When J.G. was eleven years old, she got into a fight with her grandmother, Terri and moved in with her sister, Ashley. She told Ashley about the molestation. On December 4, 2013, Ashley reported the allegations to the police and to Terri. Ashley and Terri drove to the Gonzales home where a police officer was waiting outside. Against the officer's instructions, Terri went inside and confronted Gonzales. She asked him if the allegations were true. Gonzales was apologetic and repeatedly said that he was sorry. Later, when the officers came in, Gonzales admitted that he had touched J.G.'s breasts fifteen times, and used gestures to demonstrate how he touched her. He told an officer that J.G. "helped" him with the molestation and acted like she enjoyed it. Verbatim Report of Proceedings (VRP) at 1225. Gonzales later told his son, J.G.'s father, that he couldn't help himself and that J.G. had come on to him. From jail, Gonzales wrote letters to Terri apologizing and telling her that J.G. could refuse to testify.

         Gonzales was charged with first degree rape of a child and first degree child molestation. The State later added a second count of first degree child rape and charged him with tampering with a witness. A jury acquitted Gonzales of one count of first degree child rape, but found him guilty of the remaining charges. Gonzales's sentence included a community custody condition that he "not enter any parks/playgrounds/schools." Clerk's Papers (CP) at 123. Gonzales appeals.

         DISCUSSION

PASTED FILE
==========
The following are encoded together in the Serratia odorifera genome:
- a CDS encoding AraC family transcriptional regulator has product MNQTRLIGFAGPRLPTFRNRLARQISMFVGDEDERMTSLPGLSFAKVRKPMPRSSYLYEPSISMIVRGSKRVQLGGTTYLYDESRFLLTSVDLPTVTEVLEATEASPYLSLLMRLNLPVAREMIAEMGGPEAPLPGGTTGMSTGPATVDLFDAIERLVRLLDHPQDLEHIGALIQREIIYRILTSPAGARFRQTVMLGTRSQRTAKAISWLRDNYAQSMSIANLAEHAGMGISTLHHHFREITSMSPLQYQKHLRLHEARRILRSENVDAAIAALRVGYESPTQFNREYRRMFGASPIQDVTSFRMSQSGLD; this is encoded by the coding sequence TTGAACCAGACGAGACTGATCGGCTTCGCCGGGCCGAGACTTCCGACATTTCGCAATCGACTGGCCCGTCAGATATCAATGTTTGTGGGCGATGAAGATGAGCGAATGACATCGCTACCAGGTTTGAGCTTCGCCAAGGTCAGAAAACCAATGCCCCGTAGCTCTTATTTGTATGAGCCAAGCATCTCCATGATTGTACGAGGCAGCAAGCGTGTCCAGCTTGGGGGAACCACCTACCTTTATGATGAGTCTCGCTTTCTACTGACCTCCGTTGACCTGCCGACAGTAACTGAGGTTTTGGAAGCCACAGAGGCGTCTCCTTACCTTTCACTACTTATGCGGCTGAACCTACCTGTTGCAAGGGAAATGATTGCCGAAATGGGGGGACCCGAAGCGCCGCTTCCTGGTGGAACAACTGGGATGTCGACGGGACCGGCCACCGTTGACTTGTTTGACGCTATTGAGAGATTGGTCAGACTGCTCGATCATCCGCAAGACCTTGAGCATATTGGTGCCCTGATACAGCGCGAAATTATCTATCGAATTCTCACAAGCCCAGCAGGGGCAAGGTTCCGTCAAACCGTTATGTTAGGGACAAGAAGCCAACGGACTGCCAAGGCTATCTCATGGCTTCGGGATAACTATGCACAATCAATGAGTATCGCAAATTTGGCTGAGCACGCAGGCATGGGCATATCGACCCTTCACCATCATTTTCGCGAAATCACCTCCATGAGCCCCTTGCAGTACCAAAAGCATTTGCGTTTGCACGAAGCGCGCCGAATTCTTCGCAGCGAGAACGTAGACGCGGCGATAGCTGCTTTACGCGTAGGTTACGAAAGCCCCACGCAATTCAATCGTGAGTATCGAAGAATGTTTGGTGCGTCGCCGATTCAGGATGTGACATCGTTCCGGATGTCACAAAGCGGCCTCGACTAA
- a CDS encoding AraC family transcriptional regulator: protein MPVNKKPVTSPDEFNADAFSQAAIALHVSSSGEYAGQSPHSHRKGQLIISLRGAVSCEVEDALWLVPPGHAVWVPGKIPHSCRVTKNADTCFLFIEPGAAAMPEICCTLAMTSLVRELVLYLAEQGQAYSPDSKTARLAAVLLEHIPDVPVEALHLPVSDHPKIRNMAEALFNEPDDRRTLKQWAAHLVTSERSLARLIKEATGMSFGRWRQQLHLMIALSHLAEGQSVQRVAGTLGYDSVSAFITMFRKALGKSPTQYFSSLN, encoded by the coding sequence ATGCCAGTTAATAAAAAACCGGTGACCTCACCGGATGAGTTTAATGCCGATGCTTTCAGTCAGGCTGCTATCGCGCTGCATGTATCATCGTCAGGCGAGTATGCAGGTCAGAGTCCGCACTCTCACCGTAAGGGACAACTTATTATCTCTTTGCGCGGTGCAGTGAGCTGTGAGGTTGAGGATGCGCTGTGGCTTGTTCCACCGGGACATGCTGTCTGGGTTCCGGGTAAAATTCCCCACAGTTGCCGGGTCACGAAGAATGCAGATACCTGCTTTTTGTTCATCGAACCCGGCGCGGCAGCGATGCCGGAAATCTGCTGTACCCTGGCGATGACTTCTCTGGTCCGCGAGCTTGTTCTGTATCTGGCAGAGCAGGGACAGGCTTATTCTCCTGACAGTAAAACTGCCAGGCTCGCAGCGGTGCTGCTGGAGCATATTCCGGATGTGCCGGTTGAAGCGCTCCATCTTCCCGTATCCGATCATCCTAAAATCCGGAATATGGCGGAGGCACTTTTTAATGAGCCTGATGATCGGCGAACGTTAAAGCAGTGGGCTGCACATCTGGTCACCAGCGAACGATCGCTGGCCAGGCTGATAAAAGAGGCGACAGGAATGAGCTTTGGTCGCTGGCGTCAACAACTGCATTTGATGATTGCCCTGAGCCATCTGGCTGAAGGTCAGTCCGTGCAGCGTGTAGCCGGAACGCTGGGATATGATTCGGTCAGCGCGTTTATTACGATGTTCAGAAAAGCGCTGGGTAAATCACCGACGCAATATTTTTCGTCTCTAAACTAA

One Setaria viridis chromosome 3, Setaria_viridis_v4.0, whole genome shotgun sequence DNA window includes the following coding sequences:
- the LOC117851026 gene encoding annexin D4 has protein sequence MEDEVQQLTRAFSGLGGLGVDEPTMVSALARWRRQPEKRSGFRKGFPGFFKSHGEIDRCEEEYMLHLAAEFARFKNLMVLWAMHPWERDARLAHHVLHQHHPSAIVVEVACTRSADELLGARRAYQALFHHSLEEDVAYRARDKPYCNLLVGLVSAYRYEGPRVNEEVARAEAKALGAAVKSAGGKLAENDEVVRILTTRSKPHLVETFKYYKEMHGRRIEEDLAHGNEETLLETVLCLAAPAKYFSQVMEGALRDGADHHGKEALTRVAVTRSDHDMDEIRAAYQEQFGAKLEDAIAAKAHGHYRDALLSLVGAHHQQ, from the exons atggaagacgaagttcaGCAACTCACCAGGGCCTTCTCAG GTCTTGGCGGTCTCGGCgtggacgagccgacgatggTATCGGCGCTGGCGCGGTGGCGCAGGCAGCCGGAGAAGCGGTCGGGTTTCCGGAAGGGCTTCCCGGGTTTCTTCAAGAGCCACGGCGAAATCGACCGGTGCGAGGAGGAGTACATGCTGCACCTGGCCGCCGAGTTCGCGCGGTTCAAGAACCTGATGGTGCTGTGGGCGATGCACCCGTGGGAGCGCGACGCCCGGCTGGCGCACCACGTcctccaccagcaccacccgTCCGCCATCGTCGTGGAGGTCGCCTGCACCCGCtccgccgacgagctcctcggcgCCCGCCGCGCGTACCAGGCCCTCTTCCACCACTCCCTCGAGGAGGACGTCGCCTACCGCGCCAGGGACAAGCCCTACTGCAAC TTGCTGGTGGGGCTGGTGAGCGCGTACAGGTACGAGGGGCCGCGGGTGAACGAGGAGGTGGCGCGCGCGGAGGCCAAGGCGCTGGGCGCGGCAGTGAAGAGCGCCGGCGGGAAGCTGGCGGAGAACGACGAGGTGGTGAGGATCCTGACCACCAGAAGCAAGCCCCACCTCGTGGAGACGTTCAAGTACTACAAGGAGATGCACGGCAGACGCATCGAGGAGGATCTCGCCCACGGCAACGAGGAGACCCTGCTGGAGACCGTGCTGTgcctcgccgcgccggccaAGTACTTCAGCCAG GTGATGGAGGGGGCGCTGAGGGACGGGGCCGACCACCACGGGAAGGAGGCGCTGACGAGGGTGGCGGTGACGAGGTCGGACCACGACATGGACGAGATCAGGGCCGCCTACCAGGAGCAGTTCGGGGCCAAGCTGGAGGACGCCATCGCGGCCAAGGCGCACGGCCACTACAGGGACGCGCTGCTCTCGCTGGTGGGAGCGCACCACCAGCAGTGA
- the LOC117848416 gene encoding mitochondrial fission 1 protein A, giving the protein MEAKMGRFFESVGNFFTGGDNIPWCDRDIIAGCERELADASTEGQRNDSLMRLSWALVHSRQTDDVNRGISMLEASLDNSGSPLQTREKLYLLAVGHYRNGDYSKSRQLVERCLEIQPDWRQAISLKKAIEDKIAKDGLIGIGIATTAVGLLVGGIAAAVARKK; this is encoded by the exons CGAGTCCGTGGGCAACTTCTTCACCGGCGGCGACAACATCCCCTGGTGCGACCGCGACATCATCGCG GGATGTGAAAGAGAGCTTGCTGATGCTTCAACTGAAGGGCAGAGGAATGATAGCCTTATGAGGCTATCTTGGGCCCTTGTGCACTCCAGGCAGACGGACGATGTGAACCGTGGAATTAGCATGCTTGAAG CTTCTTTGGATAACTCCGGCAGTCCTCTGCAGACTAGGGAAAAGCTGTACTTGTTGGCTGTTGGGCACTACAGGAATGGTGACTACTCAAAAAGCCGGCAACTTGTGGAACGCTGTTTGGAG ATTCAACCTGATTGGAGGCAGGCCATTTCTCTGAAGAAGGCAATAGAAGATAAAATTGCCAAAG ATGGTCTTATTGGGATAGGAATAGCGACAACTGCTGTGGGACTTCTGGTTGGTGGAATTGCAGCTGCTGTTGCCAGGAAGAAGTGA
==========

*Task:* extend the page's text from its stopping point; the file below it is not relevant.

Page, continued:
Double Jeopardy

         Gonzales argues that his convictions for child molestation and rape of a child constitute double jeopardy. He contends that in the absence of an instruction that the jury find separate and distinct acts for each count, it was possible that the jury convicted him twice for the same conduct.

         We review a double jeopardy claim de novo. Mutch, 171 Wn.2d at 662. The constitutional guaranty against double jeopardy protects a defendant against multiple punishments for the same offense. U.S. Const, amend. V; Wash. Const, art. I, § 9; Mutch, 171 Wn.2d at 661 (quoting State v. Noltie, 116 Wn.2d 831, 848, 809 P.2d 190 (1991)). "A 'defendant's double jeopardy rights are violated if he or she is convicted of offenses that are identical both in fact and in law.'" State v. Pena Fuentes, 179 Wn.2d 808, 824, 318 P.3d 257 (2014) (quoting State v. Calle, 125 Wn.2d 769, 777, 888 P.2d 155 (1995)). Two offenses are not the same when "there is an element in each offense which is not included in the other, and proof of one offense would not necessarily prove the other...." State v. Vladovic, 99 Wn.2d 413, 423, 662 P.2d 853 (1983).